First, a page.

Background According to published data, between 1984 and 1994 mortality rates in Russia initially underwent a rapid decline followed by an even steeper increase.
In 1994, male life expectancy at birth was 57.6 years, having fallen by 6.2 years since 1990.
There has been concern that such striking fluctuations in mortality are an artefact, although, among other factors, alcohol consumption has been implicated.
Methods We analysed the age-specific and cause-specific patterns of mortality decrease and increase by use of data from a newly reconstructed mortality series for Russia so that we could examine the plausibility of various explanations for the mortality trends.
Findings All major causes of death, with the exception of neoplasms, showed declines in mortality between 1984 and 1987 and increases between 1987 and 1994.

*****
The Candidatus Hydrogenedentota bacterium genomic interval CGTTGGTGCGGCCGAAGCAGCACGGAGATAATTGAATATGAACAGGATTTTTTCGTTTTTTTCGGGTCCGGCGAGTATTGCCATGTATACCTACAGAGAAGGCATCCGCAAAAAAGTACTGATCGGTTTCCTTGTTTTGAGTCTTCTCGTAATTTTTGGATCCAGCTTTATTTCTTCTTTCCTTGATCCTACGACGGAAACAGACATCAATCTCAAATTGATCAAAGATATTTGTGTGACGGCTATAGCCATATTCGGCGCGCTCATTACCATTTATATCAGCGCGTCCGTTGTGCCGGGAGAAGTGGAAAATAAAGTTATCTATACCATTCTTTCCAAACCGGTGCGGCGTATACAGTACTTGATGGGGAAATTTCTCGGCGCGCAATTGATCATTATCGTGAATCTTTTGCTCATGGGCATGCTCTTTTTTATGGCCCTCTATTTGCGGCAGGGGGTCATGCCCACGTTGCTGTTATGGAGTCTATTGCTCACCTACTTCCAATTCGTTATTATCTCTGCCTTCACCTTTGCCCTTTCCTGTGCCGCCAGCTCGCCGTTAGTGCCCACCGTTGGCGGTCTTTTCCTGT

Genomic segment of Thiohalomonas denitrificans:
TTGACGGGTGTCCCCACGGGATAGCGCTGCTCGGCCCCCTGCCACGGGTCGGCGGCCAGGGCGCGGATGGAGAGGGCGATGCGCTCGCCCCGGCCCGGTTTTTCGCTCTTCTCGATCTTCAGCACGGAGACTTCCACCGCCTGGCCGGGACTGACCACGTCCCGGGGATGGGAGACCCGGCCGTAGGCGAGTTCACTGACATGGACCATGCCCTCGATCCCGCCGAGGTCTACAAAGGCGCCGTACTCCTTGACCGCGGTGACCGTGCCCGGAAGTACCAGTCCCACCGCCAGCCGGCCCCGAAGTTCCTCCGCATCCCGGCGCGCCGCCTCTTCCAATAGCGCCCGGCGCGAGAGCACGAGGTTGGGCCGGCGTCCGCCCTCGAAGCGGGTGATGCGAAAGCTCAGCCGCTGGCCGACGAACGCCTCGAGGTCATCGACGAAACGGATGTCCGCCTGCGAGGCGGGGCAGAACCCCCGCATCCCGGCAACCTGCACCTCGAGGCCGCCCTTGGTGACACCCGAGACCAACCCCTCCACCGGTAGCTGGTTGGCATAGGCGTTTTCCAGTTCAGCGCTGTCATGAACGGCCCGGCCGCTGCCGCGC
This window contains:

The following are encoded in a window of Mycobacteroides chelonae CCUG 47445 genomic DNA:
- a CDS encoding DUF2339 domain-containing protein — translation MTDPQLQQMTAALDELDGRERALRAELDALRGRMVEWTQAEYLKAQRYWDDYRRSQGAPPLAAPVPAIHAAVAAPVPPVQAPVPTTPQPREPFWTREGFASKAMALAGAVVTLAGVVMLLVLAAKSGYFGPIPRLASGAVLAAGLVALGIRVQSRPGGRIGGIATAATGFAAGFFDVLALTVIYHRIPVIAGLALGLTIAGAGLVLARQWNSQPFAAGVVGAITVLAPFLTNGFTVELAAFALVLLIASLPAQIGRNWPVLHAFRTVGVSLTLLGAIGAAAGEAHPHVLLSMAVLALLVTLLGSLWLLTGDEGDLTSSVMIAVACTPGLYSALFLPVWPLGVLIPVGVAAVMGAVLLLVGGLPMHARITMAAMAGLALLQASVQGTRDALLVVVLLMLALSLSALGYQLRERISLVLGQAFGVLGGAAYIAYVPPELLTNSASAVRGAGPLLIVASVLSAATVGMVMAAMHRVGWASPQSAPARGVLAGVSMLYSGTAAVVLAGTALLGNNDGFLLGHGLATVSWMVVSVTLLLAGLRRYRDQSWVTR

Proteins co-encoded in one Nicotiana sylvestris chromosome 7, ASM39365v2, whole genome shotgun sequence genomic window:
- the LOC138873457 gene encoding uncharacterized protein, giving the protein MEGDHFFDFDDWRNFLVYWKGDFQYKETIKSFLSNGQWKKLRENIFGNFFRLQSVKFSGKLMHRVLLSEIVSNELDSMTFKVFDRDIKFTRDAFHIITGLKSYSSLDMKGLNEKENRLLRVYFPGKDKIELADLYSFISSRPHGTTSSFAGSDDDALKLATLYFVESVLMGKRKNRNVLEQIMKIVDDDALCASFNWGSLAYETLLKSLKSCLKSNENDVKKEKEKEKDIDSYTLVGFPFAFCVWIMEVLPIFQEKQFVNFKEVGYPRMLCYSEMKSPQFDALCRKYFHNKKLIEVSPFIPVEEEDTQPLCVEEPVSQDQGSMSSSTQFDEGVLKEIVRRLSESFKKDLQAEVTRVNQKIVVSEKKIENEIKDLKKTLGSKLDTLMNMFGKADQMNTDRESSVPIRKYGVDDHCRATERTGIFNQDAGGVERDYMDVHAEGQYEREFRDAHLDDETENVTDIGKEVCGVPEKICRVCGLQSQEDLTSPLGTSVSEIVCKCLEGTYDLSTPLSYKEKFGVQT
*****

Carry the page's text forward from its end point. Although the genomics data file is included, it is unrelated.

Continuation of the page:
In relative terms, these tended to be largest for the age-group 40-50 years ; surprisingly, they were of the same magnitude among women and men.
The largest declines and subsequent increases in proportional terms were observed for alcohol-related deaths and accidents and violence.
However, pronounced effects were also seen for deaths from infections, circulatory disease, and respiratory disease.
No substantial variations were seen for neoplasms. (...)
Mots-clés Pascal : Mortalité, Epidémiologie, Prévalence, Alcoolisme, Facteur risque, Artefact, Etude cohorte, Etiologie, Homme, Russie, Eurasie, Organisation santé, Métabolisme pathologie, Psychopathologie
Mots-clés Pascal anglais : Mortality, Epidemiology, Prevalence, Alcoholism, Risk factor, Artefact, Cohort study, Etiology, Human, Russia, Eurasia, Public health organization, Metabolic diseases, Psychopathology
Notice produite par :
Inist-CNRS - Institut de l'Information Scientifique et Technique
Cote : 97-0428945
Code Inist : 002B30A01A2. Création : 19/12/1997.